Tuesday, November 29, 2011

Immanuel Kant (1724-1804): Reconsidering Kant.

"The doctrine of Christianity, even if we do not yet consider it as a religious doctrine, gives, touching this point, a conception of the summum bonum (the kingdom of God), which alone satisfies the strictest demand of practical reason." - The Critique of Practical Reason

What more could I hope for?  Kant's reasoning that begins with the moral law - the knowledge of good and evil - leads him straight into Christianity.  Well, not quite.  Although Kant asserts the immortality of the soul, the existence of God, and a universal moral law that we have a duty to obey, and acknowledges Christianity alone as having already realized this, it is still a long ways from Christianity.  The reason being that Christianity takes all that as givens that everyone is supposed to know by instinct before Christianity is introduced to them.  Back to this later.

Kant reiterates the fact that the classical philosophers had all viewed happiness as the end moral goal, although they argued that this was best attained through virtue.  Martyrdom to achieve happiness?  Augustine provided the best refutation to this in one book of City of God using empirical arguments, but Kant prefers a priori reasoning, should this be possible.  For this, Kant has earned some respect from me.

I am not sure precisely what the following means, but I take it to mean that Kant does not believe that a science of ethics is possible:

"By the methodology of pure practical reason we are not to understand the mode of proceeding with pure practical principles (whether in study or in exposition), with a view to a scientific knowledge of them, ..."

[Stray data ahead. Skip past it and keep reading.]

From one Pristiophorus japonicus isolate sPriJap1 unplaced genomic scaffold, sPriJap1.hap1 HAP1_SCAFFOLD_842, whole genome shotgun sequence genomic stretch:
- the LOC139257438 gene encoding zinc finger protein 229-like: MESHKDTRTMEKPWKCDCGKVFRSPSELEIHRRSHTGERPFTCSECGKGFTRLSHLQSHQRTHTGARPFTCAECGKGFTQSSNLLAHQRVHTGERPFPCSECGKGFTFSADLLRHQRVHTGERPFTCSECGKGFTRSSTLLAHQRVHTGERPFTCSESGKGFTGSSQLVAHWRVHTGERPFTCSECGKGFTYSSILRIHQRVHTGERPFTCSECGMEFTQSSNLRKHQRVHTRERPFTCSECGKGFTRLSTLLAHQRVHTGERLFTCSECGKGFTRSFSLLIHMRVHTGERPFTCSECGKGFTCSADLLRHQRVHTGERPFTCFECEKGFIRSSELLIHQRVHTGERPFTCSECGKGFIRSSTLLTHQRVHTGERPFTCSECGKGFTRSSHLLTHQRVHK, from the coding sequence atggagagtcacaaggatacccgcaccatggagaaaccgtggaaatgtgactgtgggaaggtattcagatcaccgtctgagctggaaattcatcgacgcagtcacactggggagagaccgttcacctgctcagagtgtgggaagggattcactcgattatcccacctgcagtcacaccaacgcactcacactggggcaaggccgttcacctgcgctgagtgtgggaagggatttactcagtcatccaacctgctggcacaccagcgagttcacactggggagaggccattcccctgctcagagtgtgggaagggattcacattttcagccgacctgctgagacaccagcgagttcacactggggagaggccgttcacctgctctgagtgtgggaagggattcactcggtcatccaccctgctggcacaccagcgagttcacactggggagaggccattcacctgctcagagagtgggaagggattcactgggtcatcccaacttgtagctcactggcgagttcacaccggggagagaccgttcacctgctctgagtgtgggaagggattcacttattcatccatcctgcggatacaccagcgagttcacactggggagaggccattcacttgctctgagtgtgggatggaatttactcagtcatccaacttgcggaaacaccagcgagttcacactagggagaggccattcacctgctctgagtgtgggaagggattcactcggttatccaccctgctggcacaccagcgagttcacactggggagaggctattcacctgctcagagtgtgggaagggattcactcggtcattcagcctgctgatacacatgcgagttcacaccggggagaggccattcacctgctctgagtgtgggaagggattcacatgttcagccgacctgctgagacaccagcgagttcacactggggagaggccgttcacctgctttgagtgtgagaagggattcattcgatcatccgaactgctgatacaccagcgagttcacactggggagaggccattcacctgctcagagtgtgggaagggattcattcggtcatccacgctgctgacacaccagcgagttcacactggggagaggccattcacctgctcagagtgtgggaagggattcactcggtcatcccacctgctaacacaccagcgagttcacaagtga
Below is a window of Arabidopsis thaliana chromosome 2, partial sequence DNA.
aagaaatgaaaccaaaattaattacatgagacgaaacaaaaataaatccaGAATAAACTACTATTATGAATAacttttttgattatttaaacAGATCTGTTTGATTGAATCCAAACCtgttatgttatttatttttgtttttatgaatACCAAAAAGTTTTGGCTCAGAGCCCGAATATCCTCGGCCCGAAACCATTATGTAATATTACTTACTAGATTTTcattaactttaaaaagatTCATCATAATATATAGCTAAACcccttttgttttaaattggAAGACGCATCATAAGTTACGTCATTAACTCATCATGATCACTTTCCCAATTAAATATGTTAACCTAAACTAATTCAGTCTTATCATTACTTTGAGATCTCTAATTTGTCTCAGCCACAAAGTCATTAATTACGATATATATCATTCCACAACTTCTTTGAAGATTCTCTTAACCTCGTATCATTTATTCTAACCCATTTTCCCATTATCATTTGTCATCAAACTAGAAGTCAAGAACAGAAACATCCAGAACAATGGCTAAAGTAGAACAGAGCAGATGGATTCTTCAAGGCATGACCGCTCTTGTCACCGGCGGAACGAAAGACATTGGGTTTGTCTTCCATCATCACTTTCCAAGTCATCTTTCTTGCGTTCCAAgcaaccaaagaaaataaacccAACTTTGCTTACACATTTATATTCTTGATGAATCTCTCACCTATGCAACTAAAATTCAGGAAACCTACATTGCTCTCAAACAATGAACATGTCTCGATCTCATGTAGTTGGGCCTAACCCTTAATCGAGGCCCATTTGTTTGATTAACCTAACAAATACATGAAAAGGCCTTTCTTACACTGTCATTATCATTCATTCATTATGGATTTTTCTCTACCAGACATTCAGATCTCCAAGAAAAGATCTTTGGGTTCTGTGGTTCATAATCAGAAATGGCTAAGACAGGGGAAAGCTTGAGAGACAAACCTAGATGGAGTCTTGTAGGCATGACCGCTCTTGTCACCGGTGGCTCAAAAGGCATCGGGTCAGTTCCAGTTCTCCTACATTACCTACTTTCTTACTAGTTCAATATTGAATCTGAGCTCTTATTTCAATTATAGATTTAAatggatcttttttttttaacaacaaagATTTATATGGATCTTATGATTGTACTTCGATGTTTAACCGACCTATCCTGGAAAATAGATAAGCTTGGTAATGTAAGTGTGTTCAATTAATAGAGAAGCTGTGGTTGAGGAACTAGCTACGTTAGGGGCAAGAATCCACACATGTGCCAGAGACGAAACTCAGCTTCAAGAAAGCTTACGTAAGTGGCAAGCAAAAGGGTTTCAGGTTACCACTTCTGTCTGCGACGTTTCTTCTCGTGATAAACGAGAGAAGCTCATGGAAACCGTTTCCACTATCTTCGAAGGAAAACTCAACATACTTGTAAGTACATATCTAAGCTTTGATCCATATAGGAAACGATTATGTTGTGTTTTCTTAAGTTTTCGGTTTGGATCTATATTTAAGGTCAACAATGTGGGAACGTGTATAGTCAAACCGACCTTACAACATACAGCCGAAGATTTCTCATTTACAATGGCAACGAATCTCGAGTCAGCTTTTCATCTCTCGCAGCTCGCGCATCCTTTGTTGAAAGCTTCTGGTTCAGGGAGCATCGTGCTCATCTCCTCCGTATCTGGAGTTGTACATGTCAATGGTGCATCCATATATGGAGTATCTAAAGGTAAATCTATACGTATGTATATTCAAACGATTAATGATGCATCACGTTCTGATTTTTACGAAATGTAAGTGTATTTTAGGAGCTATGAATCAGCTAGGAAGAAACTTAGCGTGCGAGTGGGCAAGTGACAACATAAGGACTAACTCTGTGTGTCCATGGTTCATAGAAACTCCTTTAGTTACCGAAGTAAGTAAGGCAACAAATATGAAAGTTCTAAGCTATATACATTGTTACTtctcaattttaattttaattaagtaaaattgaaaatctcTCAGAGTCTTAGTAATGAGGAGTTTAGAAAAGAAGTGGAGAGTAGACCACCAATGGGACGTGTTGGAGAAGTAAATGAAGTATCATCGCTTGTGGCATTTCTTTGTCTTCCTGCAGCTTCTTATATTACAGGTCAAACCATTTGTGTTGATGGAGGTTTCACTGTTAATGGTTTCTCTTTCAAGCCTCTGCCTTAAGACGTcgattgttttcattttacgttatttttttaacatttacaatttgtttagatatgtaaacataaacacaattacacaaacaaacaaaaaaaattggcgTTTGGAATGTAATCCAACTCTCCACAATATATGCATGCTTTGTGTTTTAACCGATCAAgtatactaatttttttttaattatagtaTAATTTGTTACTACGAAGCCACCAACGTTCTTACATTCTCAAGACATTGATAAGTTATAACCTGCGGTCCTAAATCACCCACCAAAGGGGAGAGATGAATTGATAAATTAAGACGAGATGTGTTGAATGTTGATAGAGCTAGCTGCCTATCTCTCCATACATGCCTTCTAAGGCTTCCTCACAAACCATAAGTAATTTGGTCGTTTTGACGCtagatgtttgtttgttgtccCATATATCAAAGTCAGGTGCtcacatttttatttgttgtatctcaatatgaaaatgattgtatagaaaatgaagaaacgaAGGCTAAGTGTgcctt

There are a great number of items that Kant hasn't dealt with that would seem to fall under his notion of Pure Practical Reason.  Sin and guilt are at the top of the list.  Elsewhere Kant asserts that a deity that would punish us for not obeying the moral law that he gave us would be an evil deity.  No derivation of this is to be found here.  To be fair, Kant noted that his work was "preliminary" and there were a great number of topics that he had to pass over.

One bothersome point in all this is Kant's notion that there is a Pure Reason involving logic, math and physics leading to the empirical that is totally disjoint from Practical Reason that involves the morals.  As such, it almost seems like he is opening the door to the bipolar views of modernists who want to embrace a Christian world view for their internal moral consumption and something contrary for everything else.  That could be a bit unfair to Kant.

Kant finishes with this simplistic shot at the history of mankind:

"The contemplation of the world began from the noblest spectacle that the human senses present to us, and that our understanding can bear to follow in their vast reach; and it ended- in astrology. Morality began with the noblest attribute of human nature, the development and cultivation of which give a prospect of infinite utility; and ended- in fanaticism or superstition."

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